Tony Hawk's Pro Skater and its sequels were one of the reasons I began skating in real life and spent my teenage years smashing knees, elbows and forehead into concrete and metal. It also introduced me to a lot of music and generally helped form the taste in music I have to this day. Because even though I now realize college punk stinks, my period with the genre helped me on my way to discover more well-rounded artists.

The whole skater subculture is a lot about image, music and rebellion, and Tony Hawk's Pro Skater managed to capture that perfectly. Not that it matters when you're able to complete the game in less than five minutes like american speedrunner... George. At least he finishes the game as Jamie Thomas, who's an absolute badass.

Record holder: George

Time to complete: 4 minutes and 39 seconds

Super Mario 64

There is something profoundly magical about Super Mario 64. Maybe it was the whole thing about being able to see Mario in 3D on a new console, or the fact that the graphics and the gameplay were so damn good for its time. It truly captivated the joy of video games in a very innocent and timeless manner.

I remember playing the game at a friend's place when I was seven, and the sense of childish wonder the game invoked within me is something I've rarely experienced since. I was actually so mesmerized by the whole thing that I developed a very strong, ugly feeling of envy towards my friend who'd been gifted a Nintendo 64 for Christmas.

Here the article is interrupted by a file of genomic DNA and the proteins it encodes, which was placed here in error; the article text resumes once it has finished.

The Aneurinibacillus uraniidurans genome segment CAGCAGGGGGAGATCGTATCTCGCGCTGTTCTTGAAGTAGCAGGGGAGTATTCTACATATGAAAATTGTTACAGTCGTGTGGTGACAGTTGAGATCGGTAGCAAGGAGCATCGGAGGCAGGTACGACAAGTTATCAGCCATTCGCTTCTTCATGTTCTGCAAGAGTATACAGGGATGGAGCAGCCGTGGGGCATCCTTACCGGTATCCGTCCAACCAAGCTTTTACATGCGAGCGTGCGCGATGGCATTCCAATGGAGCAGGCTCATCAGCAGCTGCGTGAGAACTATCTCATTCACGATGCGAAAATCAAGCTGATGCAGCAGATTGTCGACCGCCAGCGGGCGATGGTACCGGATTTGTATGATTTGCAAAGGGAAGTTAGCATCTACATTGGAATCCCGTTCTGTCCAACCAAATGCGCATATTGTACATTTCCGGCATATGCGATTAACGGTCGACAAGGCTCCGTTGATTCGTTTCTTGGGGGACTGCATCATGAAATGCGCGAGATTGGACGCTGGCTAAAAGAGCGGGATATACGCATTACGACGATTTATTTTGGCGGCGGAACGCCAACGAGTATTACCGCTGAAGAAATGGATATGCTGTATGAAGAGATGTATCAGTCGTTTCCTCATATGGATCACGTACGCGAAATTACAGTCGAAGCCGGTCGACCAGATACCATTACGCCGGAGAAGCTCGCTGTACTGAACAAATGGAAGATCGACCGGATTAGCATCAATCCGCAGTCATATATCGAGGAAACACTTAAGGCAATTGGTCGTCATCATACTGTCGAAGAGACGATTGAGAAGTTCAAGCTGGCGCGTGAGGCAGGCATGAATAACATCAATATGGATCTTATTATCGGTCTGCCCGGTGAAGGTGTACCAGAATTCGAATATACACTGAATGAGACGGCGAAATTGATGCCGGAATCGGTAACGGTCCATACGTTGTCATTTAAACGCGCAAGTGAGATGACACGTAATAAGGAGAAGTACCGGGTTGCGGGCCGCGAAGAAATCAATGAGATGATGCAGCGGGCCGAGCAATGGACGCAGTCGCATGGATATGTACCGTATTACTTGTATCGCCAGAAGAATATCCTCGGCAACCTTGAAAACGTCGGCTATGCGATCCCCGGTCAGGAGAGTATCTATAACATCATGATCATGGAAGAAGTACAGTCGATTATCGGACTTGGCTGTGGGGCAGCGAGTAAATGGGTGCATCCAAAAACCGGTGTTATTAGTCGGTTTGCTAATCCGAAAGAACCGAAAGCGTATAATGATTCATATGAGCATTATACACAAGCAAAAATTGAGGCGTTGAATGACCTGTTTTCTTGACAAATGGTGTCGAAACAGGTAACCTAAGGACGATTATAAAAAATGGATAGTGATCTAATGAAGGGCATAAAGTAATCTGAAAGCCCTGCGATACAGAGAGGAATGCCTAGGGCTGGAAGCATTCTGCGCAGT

I hope cheese05 felt the same wonder about Super Mario 64 before he massacred it in this insanely well coordinated speedrun.

Record holder: cheese05

Time to complete: 1 hour, 40 minutes and 10 seconds

Out Of Love And Admiration

A speedrun is just clever use of game mechanics.
A speedrun is just clever use of game mechanics.

I know I've been a bit harsh on the speedrunners. In all honesty, they've probably played each of the games they've mastered a lot more than I have, and at some point they most likely had the same, nostalgic fondness for it.

The only difference is that they loved and admired the game so much, that they wanted to explore every exploitable facet of its mechanics. Because after all, you have to love a game very much if you decide to play it over and over again, until you literally know all there is to know about it. So hats off.

What do you think about speedruns?